A memorable fishing experience at Nesowadnehunk

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NORTHERN PISCATAQUIS COUNTY — It was a case of just having to get away, and what better idea than a short fall fishing trip with friends. They nicknamed me Scoop a long time ago from newspaper work and I thought writing about it would be fun. We traveled to Nesowadnehunk Wilderness Camps in the northern reaches of Piscataquis County. Pronounced Sow-da-hunk by the local folk, this lake is the largest fly-fishing-only lake in Maine.

Driving north from Greenville, we bounced along from the Golden Road to the Telos Road and eventually turned into the camps. Cabins and travel trailers clustered along the stream leading out of the lake. The place is rustic, surrounded by peaked mountains and really beautiful. The trees were starting to display their autumn finery of red and gold; the waters of the lake were dark and secretive. Chickens roamed free on the grounds, scrutinizing the grass for insects and tidbits. Bear hunters were there too – reaping the reward of a successful hunt, and skinning a couple of bears. Quite a sight!

After parking and unloading gear at the cabin it was time to go fishing – there was a slight mist in the air but no real rain. Perfect for brookies! I was given a canoe and loaded my gear – the rod, reel and some carefully chosen flies. Paddling out the inlet to the lake was perfect – nice flat water and fish rising everywhere. Unfortunately, that’s just where you CAN’T fish so I had to keep on going. I pulled into a small cove and started casting.

About five minutes of out-the-window-and-through-the-door I got a bite. Oh boy! It was a pretty-looking fish, especially at the last glimpse of him after carefully reeling him in – he rolled and flashed his pink belly at me and then he was gone. I reeled the rest of the line in and discovered my special Maple Syrup Fly was still attached. Whew!

Nesowadnehunk Lake,

Observer photo/Shelagh Talbot
NESOWADNEHUNK LAKE — The view down the thoroughfare to Nesowadnehunk Lake, from canoe.

For the next 20 minutes or so, I paddled around and cast the line. Nothing. Time to move on to another spot. I did this a few times. Then, I noticed the wind had picked up a bit, but it wasn’t too bad so I paddled on to a place where I had been assured there might be fishies. I picked a place to cast to and the line went out pretty good. And then – OH MY! I had a bite — a HUGE bite – I thought it might be a snapping turtle. ZING went the line, the rod bent and I was holding on. Suddenly the canoe started twirling like an autumn leaf on water and I was afraid I would break my rod for sure.

After some frantic moments I realized it was no snapping turtle or Monster Brookie – it was a snag or root under the water. But… how to save the line?? Have you ever tried to paddle a canoe with one hand AND not lose your straining fly rod in the other? And deal with a rising wind and unruly canoe all at once?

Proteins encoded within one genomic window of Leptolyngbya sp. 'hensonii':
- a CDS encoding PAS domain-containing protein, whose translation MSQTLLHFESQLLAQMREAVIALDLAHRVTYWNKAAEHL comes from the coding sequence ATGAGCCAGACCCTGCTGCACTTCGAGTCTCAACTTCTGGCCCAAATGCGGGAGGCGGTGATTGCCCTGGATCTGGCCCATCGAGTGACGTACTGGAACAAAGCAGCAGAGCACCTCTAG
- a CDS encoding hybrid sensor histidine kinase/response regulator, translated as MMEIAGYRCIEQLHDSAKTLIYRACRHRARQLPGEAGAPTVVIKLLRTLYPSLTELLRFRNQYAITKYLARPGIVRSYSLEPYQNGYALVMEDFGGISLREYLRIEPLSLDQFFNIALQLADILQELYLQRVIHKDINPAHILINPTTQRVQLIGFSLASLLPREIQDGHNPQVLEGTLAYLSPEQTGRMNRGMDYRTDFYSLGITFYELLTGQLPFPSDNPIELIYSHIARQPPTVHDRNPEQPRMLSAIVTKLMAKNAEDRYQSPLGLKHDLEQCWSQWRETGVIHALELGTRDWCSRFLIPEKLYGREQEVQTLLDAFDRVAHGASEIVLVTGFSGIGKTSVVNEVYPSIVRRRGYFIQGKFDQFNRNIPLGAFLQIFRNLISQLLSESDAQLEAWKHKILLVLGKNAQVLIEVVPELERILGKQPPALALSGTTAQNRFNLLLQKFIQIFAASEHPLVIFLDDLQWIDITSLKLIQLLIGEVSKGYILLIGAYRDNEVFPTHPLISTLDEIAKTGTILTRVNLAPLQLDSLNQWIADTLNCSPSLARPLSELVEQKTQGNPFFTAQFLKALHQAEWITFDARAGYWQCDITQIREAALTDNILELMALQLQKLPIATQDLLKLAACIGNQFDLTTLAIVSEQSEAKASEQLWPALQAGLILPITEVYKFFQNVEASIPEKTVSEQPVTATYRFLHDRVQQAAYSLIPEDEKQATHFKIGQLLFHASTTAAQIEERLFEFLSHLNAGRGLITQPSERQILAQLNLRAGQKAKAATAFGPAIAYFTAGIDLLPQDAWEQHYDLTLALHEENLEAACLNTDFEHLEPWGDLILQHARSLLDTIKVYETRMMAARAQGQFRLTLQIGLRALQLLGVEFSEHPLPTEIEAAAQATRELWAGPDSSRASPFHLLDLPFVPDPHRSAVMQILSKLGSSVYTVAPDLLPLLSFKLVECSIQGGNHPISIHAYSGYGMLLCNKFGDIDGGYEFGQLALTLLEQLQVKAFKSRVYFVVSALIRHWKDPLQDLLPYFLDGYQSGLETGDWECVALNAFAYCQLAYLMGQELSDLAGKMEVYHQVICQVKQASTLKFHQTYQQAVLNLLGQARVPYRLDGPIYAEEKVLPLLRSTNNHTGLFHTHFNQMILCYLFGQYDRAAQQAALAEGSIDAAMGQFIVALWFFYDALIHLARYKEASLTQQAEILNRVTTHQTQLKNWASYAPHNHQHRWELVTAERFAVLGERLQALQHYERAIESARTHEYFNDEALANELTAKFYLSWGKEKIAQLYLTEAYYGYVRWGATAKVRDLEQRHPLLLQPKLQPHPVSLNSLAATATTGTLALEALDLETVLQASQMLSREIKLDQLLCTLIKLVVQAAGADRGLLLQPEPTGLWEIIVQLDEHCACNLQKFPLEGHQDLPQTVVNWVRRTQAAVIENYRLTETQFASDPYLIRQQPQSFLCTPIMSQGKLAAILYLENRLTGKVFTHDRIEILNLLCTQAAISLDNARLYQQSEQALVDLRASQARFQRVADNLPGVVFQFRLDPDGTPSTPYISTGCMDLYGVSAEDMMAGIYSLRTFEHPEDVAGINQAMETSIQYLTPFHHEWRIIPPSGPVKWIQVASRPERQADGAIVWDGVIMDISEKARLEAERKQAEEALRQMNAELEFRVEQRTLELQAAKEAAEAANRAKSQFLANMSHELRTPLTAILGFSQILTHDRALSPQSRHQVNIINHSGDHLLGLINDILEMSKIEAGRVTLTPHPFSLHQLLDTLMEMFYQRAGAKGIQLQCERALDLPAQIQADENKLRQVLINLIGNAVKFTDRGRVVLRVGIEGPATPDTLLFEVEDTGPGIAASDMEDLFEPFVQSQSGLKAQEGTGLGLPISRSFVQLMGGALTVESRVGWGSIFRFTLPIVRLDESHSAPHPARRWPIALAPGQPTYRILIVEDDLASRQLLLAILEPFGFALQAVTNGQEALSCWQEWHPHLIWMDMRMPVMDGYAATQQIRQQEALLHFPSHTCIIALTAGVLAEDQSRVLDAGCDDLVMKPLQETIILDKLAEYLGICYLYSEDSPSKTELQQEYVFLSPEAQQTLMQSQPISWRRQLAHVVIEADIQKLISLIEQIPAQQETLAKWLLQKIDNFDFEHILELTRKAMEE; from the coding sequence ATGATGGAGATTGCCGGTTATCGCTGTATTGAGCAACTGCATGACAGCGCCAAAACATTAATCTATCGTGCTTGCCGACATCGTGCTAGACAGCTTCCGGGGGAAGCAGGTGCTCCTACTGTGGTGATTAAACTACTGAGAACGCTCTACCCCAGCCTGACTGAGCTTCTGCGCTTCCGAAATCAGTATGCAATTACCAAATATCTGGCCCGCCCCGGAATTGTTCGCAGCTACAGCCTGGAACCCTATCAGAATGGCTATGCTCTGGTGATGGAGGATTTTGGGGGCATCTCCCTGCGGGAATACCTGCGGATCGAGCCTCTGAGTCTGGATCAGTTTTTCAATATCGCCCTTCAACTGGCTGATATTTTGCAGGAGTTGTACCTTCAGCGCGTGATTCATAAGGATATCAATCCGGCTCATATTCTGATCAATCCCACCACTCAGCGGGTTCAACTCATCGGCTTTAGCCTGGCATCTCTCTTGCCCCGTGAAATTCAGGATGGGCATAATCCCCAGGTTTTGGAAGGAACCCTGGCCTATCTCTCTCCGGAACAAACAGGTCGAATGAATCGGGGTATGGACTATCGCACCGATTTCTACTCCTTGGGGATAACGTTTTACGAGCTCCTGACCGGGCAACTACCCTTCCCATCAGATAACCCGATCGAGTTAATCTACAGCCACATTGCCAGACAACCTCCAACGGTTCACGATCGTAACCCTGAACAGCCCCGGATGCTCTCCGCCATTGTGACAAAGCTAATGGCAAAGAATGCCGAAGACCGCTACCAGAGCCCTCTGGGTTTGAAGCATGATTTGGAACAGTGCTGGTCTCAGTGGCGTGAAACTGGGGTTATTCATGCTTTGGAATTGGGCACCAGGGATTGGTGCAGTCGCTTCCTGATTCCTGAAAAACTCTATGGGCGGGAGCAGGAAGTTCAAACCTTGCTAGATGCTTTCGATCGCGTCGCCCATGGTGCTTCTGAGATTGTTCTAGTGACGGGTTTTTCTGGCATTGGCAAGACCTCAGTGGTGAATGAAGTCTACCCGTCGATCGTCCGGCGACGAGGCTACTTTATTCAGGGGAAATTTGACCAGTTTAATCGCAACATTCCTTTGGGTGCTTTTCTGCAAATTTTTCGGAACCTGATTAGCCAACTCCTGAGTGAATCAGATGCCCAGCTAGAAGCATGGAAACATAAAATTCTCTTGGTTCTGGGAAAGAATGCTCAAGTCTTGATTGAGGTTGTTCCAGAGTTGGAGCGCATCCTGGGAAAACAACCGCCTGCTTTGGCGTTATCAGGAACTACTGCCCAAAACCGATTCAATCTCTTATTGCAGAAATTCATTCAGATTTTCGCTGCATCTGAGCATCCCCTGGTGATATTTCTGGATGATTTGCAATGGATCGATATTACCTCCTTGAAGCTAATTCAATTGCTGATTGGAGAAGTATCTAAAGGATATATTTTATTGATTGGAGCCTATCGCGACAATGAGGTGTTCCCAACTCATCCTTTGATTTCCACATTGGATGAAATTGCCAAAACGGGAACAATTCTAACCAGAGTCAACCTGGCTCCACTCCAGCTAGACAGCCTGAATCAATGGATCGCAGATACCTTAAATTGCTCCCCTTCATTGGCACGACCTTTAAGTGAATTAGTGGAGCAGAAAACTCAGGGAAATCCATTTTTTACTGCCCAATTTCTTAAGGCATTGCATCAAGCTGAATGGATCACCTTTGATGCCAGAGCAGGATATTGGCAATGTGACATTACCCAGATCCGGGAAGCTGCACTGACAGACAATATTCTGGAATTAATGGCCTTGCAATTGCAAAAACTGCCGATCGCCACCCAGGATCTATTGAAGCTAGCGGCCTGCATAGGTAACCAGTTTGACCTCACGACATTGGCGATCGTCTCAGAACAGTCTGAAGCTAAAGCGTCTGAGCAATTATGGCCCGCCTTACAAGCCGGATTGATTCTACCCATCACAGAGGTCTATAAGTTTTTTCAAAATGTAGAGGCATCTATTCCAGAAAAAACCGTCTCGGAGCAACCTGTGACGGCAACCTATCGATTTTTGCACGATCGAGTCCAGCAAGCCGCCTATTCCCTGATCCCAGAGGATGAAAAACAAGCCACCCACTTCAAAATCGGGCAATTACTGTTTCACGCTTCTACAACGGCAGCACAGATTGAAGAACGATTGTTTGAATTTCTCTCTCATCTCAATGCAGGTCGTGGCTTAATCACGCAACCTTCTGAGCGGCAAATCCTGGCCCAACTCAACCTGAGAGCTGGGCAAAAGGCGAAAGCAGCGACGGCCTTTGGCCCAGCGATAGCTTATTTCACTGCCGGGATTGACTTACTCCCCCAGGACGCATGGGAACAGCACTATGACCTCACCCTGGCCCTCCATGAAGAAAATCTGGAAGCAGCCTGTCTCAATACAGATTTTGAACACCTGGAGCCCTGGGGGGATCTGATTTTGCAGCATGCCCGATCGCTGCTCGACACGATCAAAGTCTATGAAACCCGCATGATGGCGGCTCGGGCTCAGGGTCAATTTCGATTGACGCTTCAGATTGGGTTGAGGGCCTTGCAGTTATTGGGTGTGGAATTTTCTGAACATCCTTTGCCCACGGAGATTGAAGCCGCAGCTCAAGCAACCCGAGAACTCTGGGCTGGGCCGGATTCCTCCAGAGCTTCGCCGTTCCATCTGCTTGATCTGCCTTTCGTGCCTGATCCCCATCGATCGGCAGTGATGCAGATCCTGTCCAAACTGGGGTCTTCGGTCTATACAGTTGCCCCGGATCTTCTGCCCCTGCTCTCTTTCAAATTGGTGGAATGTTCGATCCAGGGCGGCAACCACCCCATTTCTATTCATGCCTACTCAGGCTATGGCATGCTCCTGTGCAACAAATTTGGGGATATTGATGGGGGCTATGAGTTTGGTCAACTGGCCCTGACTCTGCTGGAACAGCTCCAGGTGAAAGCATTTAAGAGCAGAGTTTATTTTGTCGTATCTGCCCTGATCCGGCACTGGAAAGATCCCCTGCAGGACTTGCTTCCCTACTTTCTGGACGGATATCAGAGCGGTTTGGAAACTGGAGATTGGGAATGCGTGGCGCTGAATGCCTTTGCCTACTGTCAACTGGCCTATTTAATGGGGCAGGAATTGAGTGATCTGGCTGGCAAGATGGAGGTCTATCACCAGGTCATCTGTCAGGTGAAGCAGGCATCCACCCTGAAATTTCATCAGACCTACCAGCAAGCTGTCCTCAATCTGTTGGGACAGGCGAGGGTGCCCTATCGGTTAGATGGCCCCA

For about 20 minutes I flailed and flapped. I’d paddle like crazy and start reeling in. I’d almost get the tippet end to me when WHOOSH the wind blew, the canoe shuddered and twisted, the line went ZING and the whole procedure had to be repeated over and over again. Finally, the Fishing Gods granted a lull in the wind and I was able to get above the snag and reel everything in. Everything, that is, except the special Maple Syrup Fly.

Oh well… I was so grateful that the rod didn’t break that I laughed in relief. There were some fishermen in the distance and I could have sworn they were doubled over in their boat after watching my antics. Don’t blame ‘em a bit! By the time I’d gotten back to the nice narrow thoroughfare near the docks, the sun was setting and it seemed as if a gazillion brook trout were surfacing all around me – and laughing too!

I dragged the canoe up and hauled my gear back to camp. After foraging for a frosty beverage I sat and toasted the fish and the beauty of the area. Ahhhh…. Nesowadnehunk, now that’s getting away!

Owner Leo Purlington runs the wilderness campground with its 11 different sized cabins (for groups of up to 12 down to the smaller cabins for two to four people) and caters to the needs of all sportsmen and fishing enthusiasts as well as all who just want to explore this beautiful wild region. There’s a store on the premises in case you need anything, including a souvenir or two.

It says on their website that in addition to the fishing opportunities, “We cater to small game, bear, moose and deer hunters. Our camps are located in an area laced with old logging roads that provide easy access to a wide variety of hunting territory and opportunities” near to Baxter State Park and the Katahdin wilderness areas. Call (207) 458-1551 from May to November for information. From December to April the phone is (207) 746-0008. Visit them online at

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